Not traversing any uncharted territory here, just spinning some warm Giorgio Moroder vibes to fend off the impending winter.
In 2015, Cat People probably plays like a b-movie to some, but when compared to a true changeling b-movie, like 1981’s The Howling, Cat People is a cut above. A psycho sexual horror flick with some decent acting, and a transformation scene that traumatized my young mind.
The oft celebrated wizardry of Giorgio Moroder expertly heightens the taboo nature of the feline/ incest storyline between Nastassja Kinksi and Malcolm McDowell. I just typed that.
Lately I’ve been all in on “Leopard Tree Dream,” which is one of the more impactful scenes from the movie, where Kinksi and McDowell meet in a dream and discuss their primal and familial roots. This track is essentially a fluid reprise on the main theme, seeing Moroder hop on his flying carpet and build upon his magical synthscape.
It’s somewhat blasphemous to have a post about this soundtrack and not include the David Bowie sung title track, “Cat People (Putting Out The Fire,) but that song has transcended this soundtrack with it’s inclusion on Bowie’s Let’s Dance album and the brilliant usage of the song in Inglorious Bastards.
The other day I dissected the cover art of The Velvet Underground’s Squeeze, and it’s similarites to the Loaded cover artwork. Loaded was designed by graphic designer Stanislaw Zagorski, one of the trailblazing Polish graphic designers who founded the Polish School of Posters. Click above to read a great article and showcase on Stanislaw and his contemporary Rosław Szaybo.
“Made in Japan” is the remarkable story of Tomi Fujiyama, the world’s ﬁrst female japanese country music star. From playing the USO circuit throughout Asia to headlining in Las Vegas and recording 7 albums for Columbia records, Tomi’s career culminates in a 1964 performance at The Grand Ole Opry where she followed Johnny Cash and received the only standing ovation of the night. Forty years later, Tomi and her husband set out on a journey through Japan and across the United States to fulﬁll a dream of performing at The Opry one more time. “Made in Japan” is a funny yet poignant multi-cultural journey through music, marriage, and the impact of the corporate world on the dreams of one woman.
Found this used this week for 4 dollars. Couldn’t resist. A young and happy Debbie Winger, a guy I thought was Michael O’Keefe, a murder mystery with a Joe Jackson audio backdrop? Sign me up.
The soundtrack opener, “Cosmopolitan,” picks up where Wings’ “Live And Let Die,” left off, with an intro that nods to the stacatto breakdown (intrigue!) of Macca’s Bond song, before settling into a catchy yet paranoid Jackson tale, complete with a steamy sax solo.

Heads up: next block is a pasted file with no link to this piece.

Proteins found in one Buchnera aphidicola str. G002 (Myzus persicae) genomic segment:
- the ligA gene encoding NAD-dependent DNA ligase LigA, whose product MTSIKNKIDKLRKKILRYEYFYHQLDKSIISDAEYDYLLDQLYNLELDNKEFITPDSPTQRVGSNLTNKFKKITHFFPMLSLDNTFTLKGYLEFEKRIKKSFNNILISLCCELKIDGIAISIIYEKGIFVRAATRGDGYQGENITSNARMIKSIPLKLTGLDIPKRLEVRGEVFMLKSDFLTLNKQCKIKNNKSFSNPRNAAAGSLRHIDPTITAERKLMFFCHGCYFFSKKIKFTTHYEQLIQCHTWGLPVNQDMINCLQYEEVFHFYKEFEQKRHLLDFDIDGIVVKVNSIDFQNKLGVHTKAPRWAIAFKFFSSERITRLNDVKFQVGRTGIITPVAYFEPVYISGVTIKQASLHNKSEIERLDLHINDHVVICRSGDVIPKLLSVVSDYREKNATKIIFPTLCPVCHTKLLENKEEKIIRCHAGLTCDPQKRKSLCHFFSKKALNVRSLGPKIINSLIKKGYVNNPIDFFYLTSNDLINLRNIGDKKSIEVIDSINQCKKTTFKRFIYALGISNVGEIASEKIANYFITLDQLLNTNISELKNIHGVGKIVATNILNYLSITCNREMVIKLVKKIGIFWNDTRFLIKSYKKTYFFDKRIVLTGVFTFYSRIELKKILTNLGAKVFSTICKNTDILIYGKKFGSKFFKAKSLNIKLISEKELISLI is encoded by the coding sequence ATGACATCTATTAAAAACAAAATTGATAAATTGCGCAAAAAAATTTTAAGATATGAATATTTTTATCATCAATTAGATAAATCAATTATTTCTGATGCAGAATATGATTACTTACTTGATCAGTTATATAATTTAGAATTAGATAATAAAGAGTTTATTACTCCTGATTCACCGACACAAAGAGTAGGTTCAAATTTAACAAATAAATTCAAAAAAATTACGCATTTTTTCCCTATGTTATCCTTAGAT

“Memphis,” is something else entirely. It might literally be the organ part from Spencer Davis Group’s “Gimme Some Lovin'” (augmented by one note, to avoid a lawsuit) combined with the bass line of Jackson’s own “Steppin’ Out.”
Jackson flirts with some weirdness here, and that’s not a bad thing.
When Lou Reed met Keanu Reeves – The Quiz: Only one of the following statements about the above clip is true:
It’s a scene from an unseen documentary about the band Dogstar, called Dogstar Rising: A sign from Lou.
It’s a clip from Keanu’s first paying gig as an actor, from an infomercial for Reed’s ill-fated line of fingerless guitar gloves called “Satellite Of Glove.”
In 1988, while in between record deals with RCA and SIRE records, Lou Reed wrote and recorded “Something Happened,” for a teen suicide drama called Permanent Record. He even made a cameo in the movie.
I’m not sure if “Something Happened,” has been released on any compilations, or just lives on this out-of-print soundtrack, but this is a classic Lou jam. A driving four-chord stomp with approximately one couplet. Wash, rinse, and repeat for about four minutes. Let it rip!
New Category Alert: Though it sounds like a Slanted-era Pavement song title, Ex-Holy Grail spotlights a once out-of-print artifact, now rendered pedestrian due to the digital age we live in.
Apparently every written documentation of this record is legally obligated to write the following line verbatim: Squeeze is a Velvet Underground album in name only.
The 1973 follow-up to Loaded featured not a single founding member of the Velvets. Lou Reed left, and Sterling Morrison and Mo Tucker soon followed suit. Multi-instrumentalist Doug Yule had the name all to himself.